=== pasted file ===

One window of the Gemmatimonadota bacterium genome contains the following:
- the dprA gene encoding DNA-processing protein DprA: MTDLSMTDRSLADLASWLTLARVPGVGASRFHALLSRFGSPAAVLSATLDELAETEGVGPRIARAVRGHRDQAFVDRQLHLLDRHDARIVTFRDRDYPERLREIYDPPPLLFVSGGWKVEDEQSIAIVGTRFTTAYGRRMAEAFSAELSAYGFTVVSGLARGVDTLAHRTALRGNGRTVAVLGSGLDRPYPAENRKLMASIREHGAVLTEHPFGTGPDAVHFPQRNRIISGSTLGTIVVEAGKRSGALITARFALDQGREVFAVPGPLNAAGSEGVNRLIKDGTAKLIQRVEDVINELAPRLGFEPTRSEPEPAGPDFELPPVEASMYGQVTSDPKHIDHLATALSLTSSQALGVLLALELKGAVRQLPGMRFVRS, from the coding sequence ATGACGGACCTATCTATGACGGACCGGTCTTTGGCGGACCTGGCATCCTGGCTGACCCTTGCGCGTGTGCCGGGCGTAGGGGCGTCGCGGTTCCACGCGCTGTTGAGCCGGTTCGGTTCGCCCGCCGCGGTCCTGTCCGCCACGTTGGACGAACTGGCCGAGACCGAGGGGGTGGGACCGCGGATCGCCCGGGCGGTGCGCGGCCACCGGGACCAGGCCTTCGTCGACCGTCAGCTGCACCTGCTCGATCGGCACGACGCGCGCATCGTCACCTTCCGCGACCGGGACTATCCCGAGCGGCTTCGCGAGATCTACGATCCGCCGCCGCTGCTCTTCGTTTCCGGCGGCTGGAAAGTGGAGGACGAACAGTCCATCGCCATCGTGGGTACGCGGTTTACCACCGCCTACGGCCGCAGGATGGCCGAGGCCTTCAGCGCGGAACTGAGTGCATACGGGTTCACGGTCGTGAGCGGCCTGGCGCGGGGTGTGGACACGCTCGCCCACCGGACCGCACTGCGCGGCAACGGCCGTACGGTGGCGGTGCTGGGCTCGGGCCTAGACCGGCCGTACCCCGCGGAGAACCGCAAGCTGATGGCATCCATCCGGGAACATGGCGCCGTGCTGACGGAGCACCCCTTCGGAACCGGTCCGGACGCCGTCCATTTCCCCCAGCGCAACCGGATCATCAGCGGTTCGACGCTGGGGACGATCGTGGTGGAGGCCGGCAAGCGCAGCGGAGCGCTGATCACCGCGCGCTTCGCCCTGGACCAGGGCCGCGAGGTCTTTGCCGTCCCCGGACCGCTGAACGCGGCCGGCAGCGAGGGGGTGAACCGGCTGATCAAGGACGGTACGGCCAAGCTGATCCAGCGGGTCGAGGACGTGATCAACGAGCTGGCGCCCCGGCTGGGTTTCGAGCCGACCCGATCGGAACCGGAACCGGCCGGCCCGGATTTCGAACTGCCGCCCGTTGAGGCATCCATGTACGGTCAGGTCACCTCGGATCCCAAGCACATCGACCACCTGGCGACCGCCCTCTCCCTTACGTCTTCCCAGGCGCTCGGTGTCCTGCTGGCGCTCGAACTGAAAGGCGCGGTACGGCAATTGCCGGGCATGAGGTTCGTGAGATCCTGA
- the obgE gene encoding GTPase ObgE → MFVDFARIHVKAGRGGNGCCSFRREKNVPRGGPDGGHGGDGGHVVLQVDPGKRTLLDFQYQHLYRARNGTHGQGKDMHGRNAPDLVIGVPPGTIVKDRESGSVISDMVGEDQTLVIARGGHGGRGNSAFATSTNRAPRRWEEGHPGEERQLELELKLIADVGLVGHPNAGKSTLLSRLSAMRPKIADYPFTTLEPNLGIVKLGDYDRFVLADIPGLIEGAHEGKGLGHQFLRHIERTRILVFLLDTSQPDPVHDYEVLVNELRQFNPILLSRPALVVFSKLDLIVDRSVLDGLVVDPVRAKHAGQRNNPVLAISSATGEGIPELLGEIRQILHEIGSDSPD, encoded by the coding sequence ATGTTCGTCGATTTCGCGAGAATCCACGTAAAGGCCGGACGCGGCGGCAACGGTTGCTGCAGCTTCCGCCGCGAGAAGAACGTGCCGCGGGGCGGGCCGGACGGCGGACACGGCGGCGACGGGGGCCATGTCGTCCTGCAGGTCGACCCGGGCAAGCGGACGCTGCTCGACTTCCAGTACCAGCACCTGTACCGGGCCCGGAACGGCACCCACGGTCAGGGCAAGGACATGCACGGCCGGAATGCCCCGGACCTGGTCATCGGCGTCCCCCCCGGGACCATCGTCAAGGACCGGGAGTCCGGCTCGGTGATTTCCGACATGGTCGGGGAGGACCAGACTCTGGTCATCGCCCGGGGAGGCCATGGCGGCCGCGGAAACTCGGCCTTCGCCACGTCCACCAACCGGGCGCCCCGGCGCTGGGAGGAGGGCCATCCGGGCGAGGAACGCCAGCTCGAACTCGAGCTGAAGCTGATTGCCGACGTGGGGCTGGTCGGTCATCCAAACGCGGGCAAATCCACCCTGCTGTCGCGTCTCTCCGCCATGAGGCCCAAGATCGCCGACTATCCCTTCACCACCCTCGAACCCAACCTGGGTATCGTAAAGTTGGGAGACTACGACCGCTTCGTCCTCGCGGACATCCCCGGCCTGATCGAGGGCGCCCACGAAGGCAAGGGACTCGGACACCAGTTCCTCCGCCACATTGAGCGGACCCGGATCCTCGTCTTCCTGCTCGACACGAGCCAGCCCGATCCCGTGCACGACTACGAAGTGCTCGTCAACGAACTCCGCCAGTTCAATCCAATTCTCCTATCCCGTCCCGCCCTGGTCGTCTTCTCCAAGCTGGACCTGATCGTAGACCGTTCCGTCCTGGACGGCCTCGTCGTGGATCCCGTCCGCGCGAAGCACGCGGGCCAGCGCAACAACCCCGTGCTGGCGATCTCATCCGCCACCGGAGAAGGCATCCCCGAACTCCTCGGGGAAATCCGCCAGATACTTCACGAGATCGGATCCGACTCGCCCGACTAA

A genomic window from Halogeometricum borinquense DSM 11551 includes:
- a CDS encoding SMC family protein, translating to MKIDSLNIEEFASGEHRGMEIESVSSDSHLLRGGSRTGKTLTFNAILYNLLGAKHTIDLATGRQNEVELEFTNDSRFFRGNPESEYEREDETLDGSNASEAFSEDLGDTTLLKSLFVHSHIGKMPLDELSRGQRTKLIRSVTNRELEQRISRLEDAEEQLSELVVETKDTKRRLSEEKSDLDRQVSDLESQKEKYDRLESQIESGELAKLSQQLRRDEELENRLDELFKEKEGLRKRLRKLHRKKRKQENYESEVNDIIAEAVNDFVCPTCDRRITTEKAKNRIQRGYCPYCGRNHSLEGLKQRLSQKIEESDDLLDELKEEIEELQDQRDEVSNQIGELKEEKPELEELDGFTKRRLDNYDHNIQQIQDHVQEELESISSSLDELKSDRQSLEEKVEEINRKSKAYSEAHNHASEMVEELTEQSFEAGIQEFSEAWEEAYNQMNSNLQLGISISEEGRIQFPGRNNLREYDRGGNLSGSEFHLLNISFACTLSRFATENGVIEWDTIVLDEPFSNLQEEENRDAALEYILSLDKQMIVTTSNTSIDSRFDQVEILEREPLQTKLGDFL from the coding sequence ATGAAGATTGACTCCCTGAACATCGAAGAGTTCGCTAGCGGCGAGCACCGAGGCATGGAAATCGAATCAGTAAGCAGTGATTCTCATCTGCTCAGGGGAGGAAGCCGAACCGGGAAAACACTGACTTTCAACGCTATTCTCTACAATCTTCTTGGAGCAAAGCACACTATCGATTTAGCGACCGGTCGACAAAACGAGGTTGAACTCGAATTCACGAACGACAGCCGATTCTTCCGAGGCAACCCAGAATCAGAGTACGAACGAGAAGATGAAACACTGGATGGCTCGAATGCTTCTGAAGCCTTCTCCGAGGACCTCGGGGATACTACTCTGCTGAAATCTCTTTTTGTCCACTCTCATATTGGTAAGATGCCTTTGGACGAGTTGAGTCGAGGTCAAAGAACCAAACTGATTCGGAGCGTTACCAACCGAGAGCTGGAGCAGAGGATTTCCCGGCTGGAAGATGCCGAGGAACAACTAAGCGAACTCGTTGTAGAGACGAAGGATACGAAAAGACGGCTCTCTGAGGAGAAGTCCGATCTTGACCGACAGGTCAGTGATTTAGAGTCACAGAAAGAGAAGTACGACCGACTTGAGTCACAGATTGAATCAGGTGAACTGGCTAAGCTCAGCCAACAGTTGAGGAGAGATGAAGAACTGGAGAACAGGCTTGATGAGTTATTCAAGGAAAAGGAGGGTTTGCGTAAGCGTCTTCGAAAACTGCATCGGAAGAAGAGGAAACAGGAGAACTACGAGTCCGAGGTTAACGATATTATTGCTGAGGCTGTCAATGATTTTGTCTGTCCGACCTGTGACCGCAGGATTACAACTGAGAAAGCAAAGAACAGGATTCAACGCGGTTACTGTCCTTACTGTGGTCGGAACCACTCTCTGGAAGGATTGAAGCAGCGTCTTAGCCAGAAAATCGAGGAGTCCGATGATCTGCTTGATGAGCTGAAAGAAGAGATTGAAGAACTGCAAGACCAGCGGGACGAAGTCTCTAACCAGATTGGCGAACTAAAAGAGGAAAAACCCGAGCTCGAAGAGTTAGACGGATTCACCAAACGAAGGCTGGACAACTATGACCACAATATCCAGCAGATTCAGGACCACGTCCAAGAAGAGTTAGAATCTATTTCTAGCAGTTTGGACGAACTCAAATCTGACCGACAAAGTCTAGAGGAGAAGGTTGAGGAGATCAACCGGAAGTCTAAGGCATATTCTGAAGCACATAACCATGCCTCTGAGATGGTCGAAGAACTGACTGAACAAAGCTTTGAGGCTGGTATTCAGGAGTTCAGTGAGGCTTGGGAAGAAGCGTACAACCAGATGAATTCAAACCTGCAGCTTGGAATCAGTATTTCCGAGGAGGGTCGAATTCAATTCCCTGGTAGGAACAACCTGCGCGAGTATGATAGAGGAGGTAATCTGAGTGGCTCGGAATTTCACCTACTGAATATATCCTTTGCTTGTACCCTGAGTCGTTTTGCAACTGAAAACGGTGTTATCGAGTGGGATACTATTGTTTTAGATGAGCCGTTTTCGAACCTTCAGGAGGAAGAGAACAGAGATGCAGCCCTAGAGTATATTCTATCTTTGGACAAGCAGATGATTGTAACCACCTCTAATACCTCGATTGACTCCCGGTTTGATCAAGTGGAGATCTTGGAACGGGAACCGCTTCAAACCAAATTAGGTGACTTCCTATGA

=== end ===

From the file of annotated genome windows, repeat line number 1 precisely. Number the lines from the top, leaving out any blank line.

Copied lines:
One window of the Gemmatimonadota bacterium genome contains the following: